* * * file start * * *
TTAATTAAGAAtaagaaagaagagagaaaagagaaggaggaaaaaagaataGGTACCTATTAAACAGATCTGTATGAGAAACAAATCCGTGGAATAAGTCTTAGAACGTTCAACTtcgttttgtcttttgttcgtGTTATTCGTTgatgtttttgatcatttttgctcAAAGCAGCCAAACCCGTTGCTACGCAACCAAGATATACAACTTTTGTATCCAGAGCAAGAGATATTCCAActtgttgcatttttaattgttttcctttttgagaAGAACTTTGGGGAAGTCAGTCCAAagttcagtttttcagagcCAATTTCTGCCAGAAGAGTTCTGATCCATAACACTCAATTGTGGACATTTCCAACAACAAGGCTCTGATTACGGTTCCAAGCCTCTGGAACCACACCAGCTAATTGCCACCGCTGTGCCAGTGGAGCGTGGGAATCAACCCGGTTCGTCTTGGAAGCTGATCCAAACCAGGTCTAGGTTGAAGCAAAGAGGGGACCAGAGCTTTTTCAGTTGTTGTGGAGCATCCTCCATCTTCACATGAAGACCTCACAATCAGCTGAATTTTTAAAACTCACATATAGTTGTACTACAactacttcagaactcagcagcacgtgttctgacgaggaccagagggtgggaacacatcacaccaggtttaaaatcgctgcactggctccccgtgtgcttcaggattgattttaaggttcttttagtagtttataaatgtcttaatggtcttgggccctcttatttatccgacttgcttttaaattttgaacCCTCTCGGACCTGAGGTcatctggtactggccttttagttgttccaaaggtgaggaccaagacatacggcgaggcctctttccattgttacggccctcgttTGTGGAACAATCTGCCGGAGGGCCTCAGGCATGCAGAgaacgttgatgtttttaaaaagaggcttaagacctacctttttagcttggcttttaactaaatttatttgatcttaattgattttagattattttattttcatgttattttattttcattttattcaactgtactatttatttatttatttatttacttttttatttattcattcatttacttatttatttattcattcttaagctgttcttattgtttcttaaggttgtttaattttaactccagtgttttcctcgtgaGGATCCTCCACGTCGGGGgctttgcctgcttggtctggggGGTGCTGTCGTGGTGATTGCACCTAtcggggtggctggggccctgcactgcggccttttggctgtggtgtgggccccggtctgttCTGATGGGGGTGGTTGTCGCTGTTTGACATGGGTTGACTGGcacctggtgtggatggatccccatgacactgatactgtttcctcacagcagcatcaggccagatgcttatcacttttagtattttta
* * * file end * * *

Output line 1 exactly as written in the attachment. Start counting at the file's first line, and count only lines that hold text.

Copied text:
TTAATTAAGAAtaagaaagaagagagaaaagagaaggaggaaaaaagaataGGTACCTATTAAACAGATCTGTATGAGAAACAAATCCGTGGAATAAGTCTTAGAACGTTCAACTtcgttttgtcttttgttcgtGTTATTCGTTgatgtttttgatcatttttgctcAAAGCAGCCAAACCCGTTGCTACGCAACCAAGATATACAACTTTTGTATCCAGAGCAAGAGATATTCCAActtgttgcatttttaattgttttcctttttgagaAGAACTTTGGGGAAGTCAGTCCAAagttcagtttttcagagcCAATTTCTGCCAGAAGAGTTCTGATCCATAACACTCAATTGTGGACATTTCCAACAACAAGGCTCTGATTACGGTTCCAAGCCTCTGGAACCACACCAGCTAATTGCCACCGCTGTGCCAGTGGAGCGTGGGAATCAACCCGGTTCGTCTTGGAAGCTGATCCAAACCAGGTCTAGGTTGAAGCAAAGAGGGGACCAGAGCTTTTTCAGTTGTTGTGGAGCATCCTCCATCTTCACATGAAGACCTCACAATCAGCTGAATTTTTAAAACTCACATATAGTTGTACTACAactacttcagaactcagcagcacgtgttctgacgaggaccagagggtgggaacacatcacaccaggtttaaaatcgctgcactggctccccgtgtgcttcaggattgattttaaggttcttttagtagtttataaatgtcttaatggtcttgggccctcttatttatccgacttgcttttaaattttgaacCCTCTCGGACCTGAGGTcatctggtactggccttttagttgttccaaaggtgaggaccaagacatacggcgaggcctctttccattgttacggccctcgttTGTGGAACAATCTGCCGGAGGGCCTCAGGCATGCAGAgaacgttgatgtttttaaaaagaggcttaagacctacctttttagcttggcttttaactaaatttatttgatcttaattgattttagattattttattttcatgttattttattttcattttattcaactgtactatttatttatttatttatttacttttttatttattcattcatttacttatttatttattcattcttaagctgttcttattgtttcttaaggttgtttaattttaactccagtgttttcctcgtgaGGATCCTCCACGTCGGGGgctttgcctgcttggtctggggGGTGCTGTCGTGGTGATTGCACCTAtcggggtggctggggccctgcactgcggccttttggctgtggtgtgggccccggtctgttCTGATGGGGGTGGTTGTCGCTGTTTGACATGGGTTGACTGGcacctggtgtggatggatccccatgacactgatactgtttcctcacagcagcatcaggccagatgcttatcacttttagtattttta